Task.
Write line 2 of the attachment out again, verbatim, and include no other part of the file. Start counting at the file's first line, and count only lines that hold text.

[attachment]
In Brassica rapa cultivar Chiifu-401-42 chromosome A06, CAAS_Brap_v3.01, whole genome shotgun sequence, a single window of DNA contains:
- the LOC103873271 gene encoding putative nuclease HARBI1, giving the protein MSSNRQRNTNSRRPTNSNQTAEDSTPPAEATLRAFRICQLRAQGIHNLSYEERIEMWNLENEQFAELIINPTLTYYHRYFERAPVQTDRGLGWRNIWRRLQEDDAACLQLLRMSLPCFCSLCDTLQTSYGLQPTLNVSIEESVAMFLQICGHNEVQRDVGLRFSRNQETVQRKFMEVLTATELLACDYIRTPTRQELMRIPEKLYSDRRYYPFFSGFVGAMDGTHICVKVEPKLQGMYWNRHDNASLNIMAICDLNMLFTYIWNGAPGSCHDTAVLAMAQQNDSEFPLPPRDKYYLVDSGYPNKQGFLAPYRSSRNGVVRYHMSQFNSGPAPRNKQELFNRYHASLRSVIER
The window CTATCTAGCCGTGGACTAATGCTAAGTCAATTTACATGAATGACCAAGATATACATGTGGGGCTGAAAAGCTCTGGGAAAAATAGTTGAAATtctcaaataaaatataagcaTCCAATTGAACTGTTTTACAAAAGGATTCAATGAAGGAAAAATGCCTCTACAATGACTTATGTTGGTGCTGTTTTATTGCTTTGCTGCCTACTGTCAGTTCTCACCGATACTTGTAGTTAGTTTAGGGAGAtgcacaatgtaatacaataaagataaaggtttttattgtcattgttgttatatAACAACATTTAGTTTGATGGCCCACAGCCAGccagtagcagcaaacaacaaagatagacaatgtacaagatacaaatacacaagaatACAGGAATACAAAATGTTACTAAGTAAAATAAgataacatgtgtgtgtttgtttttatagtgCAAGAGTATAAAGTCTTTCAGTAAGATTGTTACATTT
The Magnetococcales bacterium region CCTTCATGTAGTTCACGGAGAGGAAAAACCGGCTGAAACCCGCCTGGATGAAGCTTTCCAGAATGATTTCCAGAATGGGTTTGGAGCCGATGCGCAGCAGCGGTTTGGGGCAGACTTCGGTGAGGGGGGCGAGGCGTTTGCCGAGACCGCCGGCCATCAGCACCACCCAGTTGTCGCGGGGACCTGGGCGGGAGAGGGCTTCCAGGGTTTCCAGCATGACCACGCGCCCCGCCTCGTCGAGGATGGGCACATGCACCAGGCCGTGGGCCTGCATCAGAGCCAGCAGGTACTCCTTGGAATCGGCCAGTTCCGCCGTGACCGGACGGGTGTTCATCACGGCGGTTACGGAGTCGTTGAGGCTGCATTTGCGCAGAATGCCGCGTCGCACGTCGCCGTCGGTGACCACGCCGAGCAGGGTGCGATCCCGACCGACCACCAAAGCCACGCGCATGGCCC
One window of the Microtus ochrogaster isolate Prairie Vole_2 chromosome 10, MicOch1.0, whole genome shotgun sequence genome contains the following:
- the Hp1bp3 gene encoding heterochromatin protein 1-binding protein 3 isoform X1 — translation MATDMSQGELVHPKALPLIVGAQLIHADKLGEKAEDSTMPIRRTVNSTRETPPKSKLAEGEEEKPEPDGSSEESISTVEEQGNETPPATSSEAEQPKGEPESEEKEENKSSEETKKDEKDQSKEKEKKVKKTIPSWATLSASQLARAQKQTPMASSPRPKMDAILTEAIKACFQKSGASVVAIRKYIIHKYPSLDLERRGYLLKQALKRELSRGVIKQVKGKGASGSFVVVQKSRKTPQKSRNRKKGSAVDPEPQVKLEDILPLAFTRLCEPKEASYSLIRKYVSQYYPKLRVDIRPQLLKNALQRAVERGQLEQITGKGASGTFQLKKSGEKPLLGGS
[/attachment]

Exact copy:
- the LOC103873271 gene encoding putative nuclease HARBI1, giving the protein MSSNRQRNTNSRRPTNSNQTAEDSTPPAEATLRAFRICQLRAQGIHNLSYEERIEMWNLENEQFAELIINPTLTYYHRYFERAPVQTDRGLGWRNIWRRLQEDDAACLQLLRMSLPCFCSLCDTLQTSYGLQPTLNVSIEESVAMFLQICGHNEVQRDVGLRFSRNQETVQRKFMEVLTATELLACDYIRTPTRQELMRIPEKLYSDRRYYPFFSGFVGAMDGTHICVKVEPKLQGMYWNRHDNASLNIMAICDLNMLFTYIWNGAPGSCHDTAVLAMAQQNDSEFPLPPRDKYYLVDSGYPNKQGFLAPYRSSRNGVVRYHMSQFNSGPAPRNKQELFNRYHASLRSVIER